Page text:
An Arizona judge has ordered the state to raise school funding to meet inflation, in keeping with a voter-approved measure passed in 2000, a move that many see as a budget buster.
The judge's decision was complicated, parsing funding formulas and the intent of the voter-approved statute. But the bottom line is that the state had argued that increases in base level spending should be counted toward the inflation requirements under the law. The judge rejected those arguments.
The fiscal implications for the state could be devastating, according to Andrew Wilder, spokesman for Gov. Jan Brewer, as reported in AZfamily.com. "Left to stand, this judicially imposed spending will have a disastrous impact on our state's public safety and vulnerable populations, since funding for the court mandate must come at the expense of these vitally important programs," Wilder said.
In a statement, Arizona's superintendent of public instruction John Huppenthal praised the decision, according to the Associated Press. "Today's ruling in favor of restoring funding for Arizona schools honors what voters approved in 2000," Huppenthal said. "Our public schools were hit especially hard by the recession and I look forward to working with the Governor and Legislature to implement this decision. When these funds become available, I strongly encourage school governing boards to take a thoughtful and deliberative look at how to best allocate the funding to ensure the investment made by Arizona taxpayers directly impacts student academic success and provides more Arizona children a world-class education."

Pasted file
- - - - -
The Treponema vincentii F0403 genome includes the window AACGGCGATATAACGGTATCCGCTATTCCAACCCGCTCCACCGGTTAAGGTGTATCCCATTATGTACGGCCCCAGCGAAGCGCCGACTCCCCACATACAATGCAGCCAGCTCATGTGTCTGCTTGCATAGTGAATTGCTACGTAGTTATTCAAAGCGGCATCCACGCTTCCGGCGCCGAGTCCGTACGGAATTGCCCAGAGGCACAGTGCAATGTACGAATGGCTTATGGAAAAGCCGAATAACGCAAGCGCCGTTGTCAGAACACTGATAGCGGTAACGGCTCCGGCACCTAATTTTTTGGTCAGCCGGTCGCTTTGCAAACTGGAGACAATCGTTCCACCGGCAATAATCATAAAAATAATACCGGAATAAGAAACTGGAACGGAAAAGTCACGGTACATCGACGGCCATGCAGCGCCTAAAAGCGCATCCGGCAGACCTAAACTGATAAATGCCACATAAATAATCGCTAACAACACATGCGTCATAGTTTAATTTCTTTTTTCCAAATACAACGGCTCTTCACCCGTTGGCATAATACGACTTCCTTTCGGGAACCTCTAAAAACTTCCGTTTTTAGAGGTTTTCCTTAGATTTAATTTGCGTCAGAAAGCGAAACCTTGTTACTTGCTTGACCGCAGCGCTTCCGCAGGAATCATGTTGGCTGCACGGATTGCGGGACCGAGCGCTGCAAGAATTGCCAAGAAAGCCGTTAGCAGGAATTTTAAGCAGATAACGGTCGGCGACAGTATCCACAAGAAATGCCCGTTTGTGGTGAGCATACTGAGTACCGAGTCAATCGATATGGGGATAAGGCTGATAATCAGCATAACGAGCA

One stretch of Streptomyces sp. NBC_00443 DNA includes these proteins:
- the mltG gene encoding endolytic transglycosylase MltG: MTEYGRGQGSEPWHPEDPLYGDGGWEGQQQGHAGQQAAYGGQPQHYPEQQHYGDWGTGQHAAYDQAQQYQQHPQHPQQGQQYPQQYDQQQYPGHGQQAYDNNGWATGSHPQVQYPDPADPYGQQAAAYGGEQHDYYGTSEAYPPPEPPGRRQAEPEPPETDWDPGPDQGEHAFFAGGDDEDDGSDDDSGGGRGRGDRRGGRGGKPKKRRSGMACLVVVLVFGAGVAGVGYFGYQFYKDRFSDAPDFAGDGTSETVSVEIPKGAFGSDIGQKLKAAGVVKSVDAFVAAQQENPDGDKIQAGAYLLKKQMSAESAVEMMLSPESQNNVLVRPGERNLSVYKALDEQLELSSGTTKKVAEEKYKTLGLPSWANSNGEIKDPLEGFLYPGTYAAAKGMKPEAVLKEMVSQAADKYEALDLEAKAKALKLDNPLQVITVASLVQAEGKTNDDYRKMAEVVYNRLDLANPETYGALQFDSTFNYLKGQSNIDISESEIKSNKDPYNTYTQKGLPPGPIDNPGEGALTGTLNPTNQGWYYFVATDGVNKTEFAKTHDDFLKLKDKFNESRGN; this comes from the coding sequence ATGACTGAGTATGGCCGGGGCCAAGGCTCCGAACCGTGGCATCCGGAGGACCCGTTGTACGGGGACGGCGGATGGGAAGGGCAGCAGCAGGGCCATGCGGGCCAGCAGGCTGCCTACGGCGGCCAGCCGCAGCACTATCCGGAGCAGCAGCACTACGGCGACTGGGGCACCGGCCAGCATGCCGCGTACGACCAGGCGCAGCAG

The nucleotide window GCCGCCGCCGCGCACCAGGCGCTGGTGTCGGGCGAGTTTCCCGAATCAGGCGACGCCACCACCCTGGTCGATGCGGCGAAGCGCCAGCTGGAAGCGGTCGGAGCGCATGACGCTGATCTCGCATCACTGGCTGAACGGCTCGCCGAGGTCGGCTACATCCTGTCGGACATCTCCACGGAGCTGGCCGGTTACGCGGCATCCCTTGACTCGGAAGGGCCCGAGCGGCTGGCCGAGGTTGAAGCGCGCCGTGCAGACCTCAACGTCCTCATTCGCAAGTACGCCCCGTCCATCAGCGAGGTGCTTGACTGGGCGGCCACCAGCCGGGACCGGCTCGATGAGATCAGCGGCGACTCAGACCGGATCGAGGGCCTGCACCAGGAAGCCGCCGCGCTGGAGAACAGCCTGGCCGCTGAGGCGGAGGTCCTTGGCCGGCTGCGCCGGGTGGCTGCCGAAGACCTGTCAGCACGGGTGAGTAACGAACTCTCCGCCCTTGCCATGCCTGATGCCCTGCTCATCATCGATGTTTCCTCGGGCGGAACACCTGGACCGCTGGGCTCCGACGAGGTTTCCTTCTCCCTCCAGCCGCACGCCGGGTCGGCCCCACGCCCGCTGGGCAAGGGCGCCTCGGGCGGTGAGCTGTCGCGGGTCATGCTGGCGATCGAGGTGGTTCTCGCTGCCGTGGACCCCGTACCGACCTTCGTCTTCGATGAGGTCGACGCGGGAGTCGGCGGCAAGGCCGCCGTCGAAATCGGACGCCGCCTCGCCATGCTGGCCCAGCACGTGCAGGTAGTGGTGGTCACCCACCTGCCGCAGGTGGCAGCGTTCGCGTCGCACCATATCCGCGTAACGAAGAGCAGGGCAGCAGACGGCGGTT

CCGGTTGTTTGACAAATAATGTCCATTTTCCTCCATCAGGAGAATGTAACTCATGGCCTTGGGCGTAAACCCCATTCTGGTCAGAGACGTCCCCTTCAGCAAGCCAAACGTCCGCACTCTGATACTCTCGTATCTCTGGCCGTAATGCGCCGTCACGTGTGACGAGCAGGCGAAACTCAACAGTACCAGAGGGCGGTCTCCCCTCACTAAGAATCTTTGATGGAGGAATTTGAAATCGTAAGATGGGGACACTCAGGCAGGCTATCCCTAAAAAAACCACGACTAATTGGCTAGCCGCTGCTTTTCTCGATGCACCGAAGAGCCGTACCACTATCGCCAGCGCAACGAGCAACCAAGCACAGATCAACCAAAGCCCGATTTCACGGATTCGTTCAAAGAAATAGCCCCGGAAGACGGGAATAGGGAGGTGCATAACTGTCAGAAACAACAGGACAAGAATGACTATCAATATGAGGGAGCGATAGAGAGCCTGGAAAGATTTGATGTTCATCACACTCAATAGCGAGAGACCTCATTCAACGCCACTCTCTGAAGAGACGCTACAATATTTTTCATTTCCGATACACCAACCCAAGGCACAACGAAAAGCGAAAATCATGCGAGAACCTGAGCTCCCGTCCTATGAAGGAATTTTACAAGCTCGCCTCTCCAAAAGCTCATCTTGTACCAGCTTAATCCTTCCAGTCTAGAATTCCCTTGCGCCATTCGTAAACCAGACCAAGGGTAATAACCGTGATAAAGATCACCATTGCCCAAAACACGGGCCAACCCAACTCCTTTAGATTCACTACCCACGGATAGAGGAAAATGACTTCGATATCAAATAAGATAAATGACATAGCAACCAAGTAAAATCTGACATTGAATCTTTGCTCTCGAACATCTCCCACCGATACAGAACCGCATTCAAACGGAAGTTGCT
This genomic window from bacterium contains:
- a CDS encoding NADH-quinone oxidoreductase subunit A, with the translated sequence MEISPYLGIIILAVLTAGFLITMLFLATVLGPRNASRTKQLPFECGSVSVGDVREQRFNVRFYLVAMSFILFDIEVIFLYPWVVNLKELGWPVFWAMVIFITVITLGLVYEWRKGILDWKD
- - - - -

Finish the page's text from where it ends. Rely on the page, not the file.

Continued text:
"Granted the state faces many financial needs and challenges," Maricopa County Superior Court Judge Katherine Cooper wrote in her order. "However, it is not for this court to say how a judgment is satisfied, not to question the practicality or wisdom of the law that the Legislature wrote and voters enacted."
At least $317 million in additional state funding for inflation has been ordered this year, with later hearings pending that could raise the total to $2.9 billion over five years. The current total state budget is $9.2 billion.
"First, the tax dollars placed in the base level were not added to adjust for inflation," Cooper wrote. "Voters approved this money be raised and spent to provide more days of education for students. It is disingenuous for the State to argue that, in correcting the current base level, money for additional fixed expenses should not be adjusted and/or should count toward the State’s required inflation adjustment. Second, more school days means increased recurring costs for school districts. These are the kind of costs that the base level is intended to address."
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